Like

    • Thanks, Conor. I’ve seen your posts — salivating while doing so — and know better than to, in any way, challenge you when it comes to preparing and roasting meat of any kind, not the least of which would be lamb. You win. No contest. 🙂

      Like

  28. One of the wonders of food blogs – the many different ways in which we can all be inspired by the same or similar ingredients. One thing is certain, though – your pasta dishes always look delicious and irresistible! Happy 4th July to you!

    Like

    • That’s such a nice thing to write. Thank you. Enjoy your weekend. I hope yo’ve some local event to attend. They always seem so charming and a great way to spend a Summer’s day.

      Like

  29. Oh, how I love your style… that is a perfect weekly shopping cycle. A visit to the market on Saturday, and still eating from the treasures on Friday. I hadn’t heard of scapes but now I will look for them. The simple goodness and authenticity of this dish stands out… but then again it’s exactly what I’ve come to expect from you, and you always deliver. Happy 4th of July. Enjoy those tomatoes 🙂

    Like

    • Thank you , EllaDee, for leaving such a nice compliment. Scapes are just about gone now from our markets. I fear this will be their last weekend. If you cannot find them, you could substitute Spring or new garlic. Like scapes, it is milder than normal cloves are. In this dish, the idea is to avoid any harsh or strong flavors. Balance is the key. I hope you have a great weekend.

      Like

  30. You should not tease us with that beautiful piece of meat you have prepared lol. And as usual John you’ve gone and made me hungry again and I can’t wait to have pasta again :). I need to visit my farmers market myself and see what I can find

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    • Exactly, Kay. This isn’t a recipe but a recommendation to shop your market, buy the freshest ingredients, and make yourself a great dish of pasta. It really is that easy and so very delicious! Have a great 4th!

      Like

    • Thank you so much, Sharyn. If there is something wrong with fresh pasta, frittata and pie, I’ve yet to find it. These 3 dishes have served me very well. 🙂

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    • Thanks, Brandi. We share a love for all things asparagus. I hate that the season is ending here. It comes and goes so quickly. I hope you enjoy the 4th and have a great time!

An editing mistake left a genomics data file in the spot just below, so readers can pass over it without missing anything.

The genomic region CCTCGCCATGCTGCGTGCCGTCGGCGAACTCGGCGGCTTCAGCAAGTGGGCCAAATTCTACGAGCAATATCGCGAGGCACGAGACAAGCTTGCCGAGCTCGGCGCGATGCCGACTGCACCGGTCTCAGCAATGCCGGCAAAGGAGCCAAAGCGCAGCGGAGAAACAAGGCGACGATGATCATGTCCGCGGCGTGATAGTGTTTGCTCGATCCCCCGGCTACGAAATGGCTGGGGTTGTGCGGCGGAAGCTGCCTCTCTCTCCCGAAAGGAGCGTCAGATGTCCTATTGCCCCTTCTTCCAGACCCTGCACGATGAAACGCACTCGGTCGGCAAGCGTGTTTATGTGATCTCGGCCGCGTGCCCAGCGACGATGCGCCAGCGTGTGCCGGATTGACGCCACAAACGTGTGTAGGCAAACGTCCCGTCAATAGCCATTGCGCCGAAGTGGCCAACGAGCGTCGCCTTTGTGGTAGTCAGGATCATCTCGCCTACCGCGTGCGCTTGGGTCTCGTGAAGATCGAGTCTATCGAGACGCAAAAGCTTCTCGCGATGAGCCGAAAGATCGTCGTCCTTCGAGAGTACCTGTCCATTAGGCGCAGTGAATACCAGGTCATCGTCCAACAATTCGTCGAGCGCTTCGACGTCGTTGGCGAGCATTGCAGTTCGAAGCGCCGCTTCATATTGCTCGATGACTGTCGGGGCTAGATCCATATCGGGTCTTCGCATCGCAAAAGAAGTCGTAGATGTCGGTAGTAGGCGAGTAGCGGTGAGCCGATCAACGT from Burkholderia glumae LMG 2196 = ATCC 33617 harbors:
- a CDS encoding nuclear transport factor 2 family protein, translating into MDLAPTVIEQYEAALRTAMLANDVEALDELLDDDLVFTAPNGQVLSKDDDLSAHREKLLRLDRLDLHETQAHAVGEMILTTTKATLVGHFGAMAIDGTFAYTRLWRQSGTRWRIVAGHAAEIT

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  31. The scapes reminded me of the very first dish I posted on my blog – a darn good chicken dish with AWFUL photographs, lol!! The pasta looks amazing.

    Did I tell you that I have started to venture out trying pasta and Italian all over again? Just due to your blog. And what did I learn? That my older one ADORES Italian, and anything pasta. And that resets a lot of stuff in my kitchen. I haven’t yet gone far enough to make my own pasta, but I have been buying different varieties and spend a lot of thoughtful time in the pasta aisles, and believe you me, think about you and your dishes. Your pastas have changed some lives here 🙂

    Like

    • “The Kitchens are changing people’s lives!” That could be our new tagline. LOL
      I can promise that making your own pasta will be another life-changing event. I fully understand that you’ve far less time than I have and whereas I make most of my pasta, you could only find the time occasionally. Even so, the difference in taste is just unbelievable. Whether you wish to admit it, you are on the road to homemade pasta. And I’m here to give you a little push. 🙂

      Like

  32. Pasta primavera … a favorite of mine. This is the time of year I miss living in the Chicago burbs. My dad always has an amazing garden with the most yummy tomatoes. And summer trips to Michigan are never complete without returning home with baskets of cherry’s and berries…yum. Your post reminded me of fond memories 🙂

    Like

    • You are so right about those trips to Michigan. Originally from Michigan, I travel home and usually stop on the way back here for all kinds of fruit, vegetables and yes, tart cherries. I’m hooked on them, to be sure. I’m glad you enjoyed the post and that it brought to mind some wonderful memories for you. 🙂
      Thanks for the visit and have a great 4th of July.

      Like

  33. Thanks for the picture of the garlic scapes on the grill! I just bought some and having never cooked the before, I’m not having much luck. I tried sauteed them, but they were very tough. I think I overcooked them. Looks like I’ll put the rest of them on a grill and them maybe throw them in with some pasta. Sounds wonderful! I’m not familiar with guanciale, but it sounds delicious! Love this pasta as I love all of your pastas!

    Like

    • Thanks, MJ. I’m by no means a scapes expert but I, too, had problems sautéing them and, like you, found them tough. Then I added some white wine a few minutes after the sauté was started and let them braise for a bit. That seemed to work and they were much softer. Then I discovered roasting them and it was game over. Now I roast or grill them only.
      Guanciale is a cured pork product that originated in Rome and its surrounding district of Lazio. It’s made from the jowls of a hog. It sin’t smoked like our bacon and it’s believed that it has a good deal of flavor because a hog’s jowls are always in use. For years I couldn’t find it and always used pancetta instead. Now that I have 2 places that carry it, I’ve been on a guanciale binge. 🙂